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Am J Trop Med Hyg. Jan 1, 2012; 86(1): 93–95.
PMCID: PMC3247114

Performance of a Histidine-Rich Protein 2 Rapid Diagnostic Test, Paracheck Pf®, for Detection of Malaria Infections in Ugandan Pregnant Women


Improved laboratory diagnosis is critical to reduce the burden of malaria in pregnancy. Peripheral blood smears appear less sensitive than Plasmodium falciparum histidine-rich protein 2–based rapid diagnostic tests (RDTs) for placental malaria infections in studies conducted at delivery. In this study, 81 women in Uganda in the second or third trimester of pregnancy were followed-up until delivery. At each visit, peripheral blood was tested by blood smear, RDT, and nested species-specific polymerase chain reaction (PCR). Sensitivity and specificity of the tests was calculated with PCR, which detected 22 infections of P. falciparum, as the gold standard. The sensitivity and specificity of blood smears were 36.4% (95% confidence interval [CI] = 18.0–59.2%) and 99.6% (95% CI = 97.7–100%), respectively. The corresponding values for RDT were 31.8% (95% CI = 14.7–54.9%) and 100% (95% CI = 98.3–100%). The RDTs could replace blood smears for diagnosis of malaria in pregnancy by virtue of their relative ease of use. Field-based sensitive tests for malaria in pregnancy are urgently needed.

Pregnant women are highly susceptible to malaria infection and disease, which frequently leads to placental parasitemia, maternal and infant anemia, and low birth weight, all of which directly or indirectly increase the risk of maternal, fetal and infant death.1,2 The adverse effects of Plasmodium falciparum malaria in pregnancy are more marked in paucigravidae because of lack of previous exposure, and thus immunity, to parasite strains that can express receptors specific for placental sequestration.3,4 The latter factor is reflected in the observed reduction of incidence of microscopically detectable infections in peripheral blood and of symptomatic malaria episodes with increasing gravidity.5 Absence of detectable peripheral parasitemia and of symptoms can hide placental infections, which are linked to some of the more severe effects of malaria in pregnancy.6 Improved detection of such infections is critical for the reduction of the burden of malaria in pregnancy.7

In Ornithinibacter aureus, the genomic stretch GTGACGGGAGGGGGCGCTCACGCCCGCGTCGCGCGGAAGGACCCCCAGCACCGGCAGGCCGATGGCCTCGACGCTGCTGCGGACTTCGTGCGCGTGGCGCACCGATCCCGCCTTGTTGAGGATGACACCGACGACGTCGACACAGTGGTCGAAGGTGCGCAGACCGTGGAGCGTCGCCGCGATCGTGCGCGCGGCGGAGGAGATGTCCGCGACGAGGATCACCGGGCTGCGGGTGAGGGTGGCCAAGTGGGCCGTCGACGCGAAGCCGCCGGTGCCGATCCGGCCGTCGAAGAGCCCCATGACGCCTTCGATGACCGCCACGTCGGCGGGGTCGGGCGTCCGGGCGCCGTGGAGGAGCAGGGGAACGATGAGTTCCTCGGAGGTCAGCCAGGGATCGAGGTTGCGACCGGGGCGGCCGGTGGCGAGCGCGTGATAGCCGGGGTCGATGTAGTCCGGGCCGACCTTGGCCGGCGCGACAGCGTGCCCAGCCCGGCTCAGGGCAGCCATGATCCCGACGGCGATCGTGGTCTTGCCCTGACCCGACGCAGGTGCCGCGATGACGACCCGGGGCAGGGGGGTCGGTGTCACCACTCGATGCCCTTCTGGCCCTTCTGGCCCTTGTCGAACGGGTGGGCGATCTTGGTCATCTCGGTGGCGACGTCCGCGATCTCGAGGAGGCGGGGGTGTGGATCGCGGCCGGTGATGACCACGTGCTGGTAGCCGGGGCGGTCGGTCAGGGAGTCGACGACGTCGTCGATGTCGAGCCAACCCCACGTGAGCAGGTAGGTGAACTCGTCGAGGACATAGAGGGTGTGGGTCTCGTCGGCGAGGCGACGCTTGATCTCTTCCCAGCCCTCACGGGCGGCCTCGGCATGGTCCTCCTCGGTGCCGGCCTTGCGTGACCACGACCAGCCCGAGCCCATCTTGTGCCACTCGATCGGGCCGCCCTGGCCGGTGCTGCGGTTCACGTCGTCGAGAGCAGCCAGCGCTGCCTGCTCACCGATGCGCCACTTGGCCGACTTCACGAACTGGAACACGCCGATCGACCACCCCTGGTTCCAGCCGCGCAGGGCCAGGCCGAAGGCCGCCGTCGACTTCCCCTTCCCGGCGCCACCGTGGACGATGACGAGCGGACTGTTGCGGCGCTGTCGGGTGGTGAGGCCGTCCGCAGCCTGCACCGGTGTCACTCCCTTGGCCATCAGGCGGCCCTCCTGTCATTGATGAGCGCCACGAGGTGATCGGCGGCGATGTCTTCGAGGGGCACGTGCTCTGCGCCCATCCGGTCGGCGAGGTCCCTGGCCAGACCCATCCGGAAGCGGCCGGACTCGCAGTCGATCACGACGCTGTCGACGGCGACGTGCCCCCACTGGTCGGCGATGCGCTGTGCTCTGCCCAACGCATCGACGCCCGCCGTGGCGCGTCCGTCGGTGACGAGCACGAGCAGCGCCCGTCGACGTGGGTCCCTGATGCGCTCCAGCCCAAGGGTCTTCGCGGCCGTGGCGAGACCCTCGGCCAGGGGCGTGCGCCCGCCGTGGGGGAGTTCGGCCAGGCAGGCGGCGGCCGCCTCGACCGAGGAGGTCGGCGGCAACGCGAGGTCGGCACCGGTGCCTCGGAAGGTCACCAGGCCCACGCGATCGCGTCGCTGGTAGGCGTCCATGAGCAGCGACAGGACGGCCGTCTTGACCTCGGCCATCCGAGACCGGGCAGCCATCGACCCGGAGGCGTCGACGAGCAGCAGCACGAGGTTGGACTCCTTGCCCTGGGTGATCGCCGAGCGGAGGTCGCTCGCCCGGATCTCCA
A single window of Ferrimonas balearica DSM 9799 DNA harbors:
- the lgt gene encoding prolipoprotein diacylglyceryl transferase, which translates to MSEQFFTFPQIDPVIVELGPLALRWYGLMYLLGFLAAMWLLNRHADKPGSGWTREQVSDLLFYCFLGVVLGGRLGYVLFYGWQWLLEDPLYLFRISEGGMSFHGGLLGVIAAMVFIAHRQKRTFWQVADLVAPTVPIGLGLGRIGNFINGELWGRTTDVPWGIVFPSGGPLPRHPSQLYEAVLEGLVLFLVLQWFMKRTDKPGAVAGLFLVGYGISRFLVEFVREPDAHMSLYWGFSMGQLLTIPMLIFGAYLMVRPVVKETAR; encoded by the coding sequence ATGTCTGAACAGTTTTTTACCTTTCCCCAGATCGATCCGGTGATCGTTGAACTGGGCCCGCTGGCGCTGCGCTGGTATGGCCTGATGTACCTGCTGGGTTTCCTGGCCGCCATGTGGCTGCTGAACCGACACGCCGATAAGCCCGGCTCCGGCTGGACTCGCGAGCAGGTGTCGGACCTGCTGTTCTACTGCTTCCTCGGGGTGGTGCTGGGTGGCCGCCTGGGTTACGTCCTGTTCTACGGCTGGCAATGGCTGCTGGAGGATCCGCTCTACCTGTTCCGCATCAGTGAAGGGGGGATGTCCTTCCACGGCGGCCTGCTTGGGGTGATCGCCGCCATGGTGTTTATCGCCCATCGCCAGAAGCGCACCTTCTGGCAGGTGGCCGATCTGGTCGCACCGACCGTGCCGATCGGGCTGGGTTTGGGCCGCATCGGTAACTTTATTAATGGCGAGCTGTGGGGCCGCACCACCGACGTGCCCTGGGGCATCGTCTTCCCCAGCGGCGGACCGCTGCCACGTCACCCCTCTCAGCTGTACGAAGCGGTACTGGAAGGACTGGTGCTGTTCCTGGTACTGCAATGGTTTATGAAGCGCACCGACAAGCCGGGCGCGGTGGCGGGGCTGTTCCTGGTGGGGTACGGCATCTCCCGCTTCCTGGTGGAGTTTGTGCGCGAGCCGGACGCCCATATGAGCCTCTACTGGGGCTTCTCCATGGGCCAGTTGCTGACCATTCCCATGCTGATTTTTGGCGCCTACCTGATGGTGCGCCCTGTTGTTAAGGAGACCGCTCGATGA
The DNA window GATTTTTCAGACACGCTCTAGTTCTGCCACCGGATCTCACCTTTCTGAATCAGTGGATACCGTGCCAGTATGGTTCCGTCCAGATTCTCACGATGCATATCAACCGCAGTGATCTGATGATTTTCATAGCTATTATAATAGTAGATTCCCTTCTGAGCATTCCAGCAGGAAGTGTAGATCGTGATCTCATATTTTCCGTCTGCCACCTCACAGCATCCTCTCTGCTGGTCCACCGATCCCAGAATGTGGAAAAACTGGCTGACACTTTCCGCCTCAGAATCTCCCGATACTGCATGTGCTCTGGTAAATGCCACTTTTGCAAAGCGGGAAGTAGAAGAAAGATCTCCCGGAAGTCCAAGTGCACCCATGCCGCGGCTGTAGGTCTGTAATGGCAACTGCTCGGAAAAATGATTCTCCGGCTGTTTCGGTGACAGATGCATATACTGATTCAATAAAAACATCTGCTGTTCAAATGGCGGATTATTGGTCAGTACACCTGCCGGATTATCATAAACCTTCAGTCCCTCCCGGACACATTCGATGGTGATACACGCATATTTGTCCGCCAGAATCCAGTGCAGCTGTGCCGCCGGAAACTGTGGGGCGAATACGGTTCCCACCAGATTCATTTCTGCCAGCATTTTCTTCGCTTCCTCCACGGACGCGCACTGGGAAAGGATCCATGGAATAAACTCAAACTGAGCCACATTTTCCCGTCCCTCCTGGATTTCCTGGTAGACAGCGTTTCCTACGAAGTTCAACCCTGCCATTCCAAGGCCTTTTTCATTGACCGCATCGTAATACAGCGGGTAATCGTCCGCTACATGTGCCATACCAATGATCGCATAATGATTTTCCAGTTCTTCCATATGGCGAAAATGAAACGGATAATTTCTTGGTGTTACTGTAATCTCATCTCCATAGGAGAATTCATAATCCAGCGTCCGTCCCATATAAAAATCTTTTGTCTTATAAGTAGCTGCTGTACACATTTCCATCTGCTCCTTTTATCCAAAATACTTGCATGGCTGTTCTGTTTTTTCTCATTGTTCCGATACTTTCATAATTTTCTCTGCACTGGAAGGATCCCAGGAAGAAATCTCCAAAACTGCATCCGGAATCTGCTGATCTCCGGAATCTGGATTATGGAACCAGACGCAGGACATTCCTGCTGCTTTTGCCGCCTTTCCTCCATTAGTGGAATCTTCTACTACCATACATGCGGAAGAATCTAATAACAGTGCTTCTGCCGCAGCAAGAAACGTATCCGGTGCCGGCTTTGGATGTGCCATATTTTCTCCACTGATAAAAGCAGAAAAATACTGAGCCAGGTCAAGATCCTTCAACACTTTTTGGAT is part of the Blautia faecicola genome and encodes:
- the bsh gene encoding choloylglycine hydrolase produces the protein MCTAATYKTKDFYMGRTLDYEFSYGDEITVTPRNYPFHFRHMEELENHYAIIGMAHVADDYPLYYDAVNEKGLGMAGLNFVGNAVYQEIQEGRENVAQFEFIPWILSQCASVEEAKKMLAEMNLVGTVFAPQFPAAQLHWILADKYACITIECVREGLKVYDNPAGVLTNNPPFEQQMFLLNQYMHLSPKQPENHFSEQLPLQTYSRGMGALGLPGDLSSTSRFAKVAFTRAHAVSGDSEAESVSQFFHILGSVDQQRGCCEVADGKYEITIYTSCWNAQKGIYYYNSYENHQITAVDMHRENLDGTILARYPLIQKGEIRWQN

Peripheral blood smears are poorly sensitive for malaria infections in pregnant women compared with the polymerase chain reaction (PCR) in high-transmission settings.5,8,9 Cross-sectional studies conducted at delivery in these contexts have shown that rapid diagnostic Tests (RDTs) detecting P. falciparum histidine-rich protein-2 (HRP2) are more sensitive than blood smears and appear to be reliable predictors of adverse outcomes of malaria in pregnancy.8,10,11 In the current study, women in the second or third trimester of pregnancy had frequent intermittent screening with blood smears, RDT, and species-specific nested PCR up to delivery. Standard diagnostic test indicators were determined for blood smears and RDTs with PCR as the gold standard.

The study was conducted concurrently with an ongoing randomized non-inferiority trial of Coartem® versus quinine for the treatment of uncomplicated malaria in pregnancy (Malaria in Pregnancy [MIP] study).12 The protocols for these studies were approved by the Faculty Research Ethics Committee and the Institutional Review Board of the Mbarara University of Science and Technology (Mbarara, Uganda), and the Ugandan National Council for Science and Technology (Kampala, Uganda). The MIP study protocol was also approved by the Comité de Protection des Personnes (Ile-de-France XI, Paris, France).

One hundred three pregnant women in the second or third trimester, of whom 31 also participated in the MIP study, were included in this study after documented informed consent was obtained. Women attending the Mother and Child Health Department of the Mbarara Regional Referral Hospital in Mbarara, Uganda were screened with RDTs and blood smears to detect peripheral malaria parasitemia. Slide-confirmed malaria episodes were treated with Coartem® or quinine. The pregnant women were followed-up, and all three tests were performed at weekly (pregnant women in the MIP study) or monthly (other pregnant women) intervals until delivery.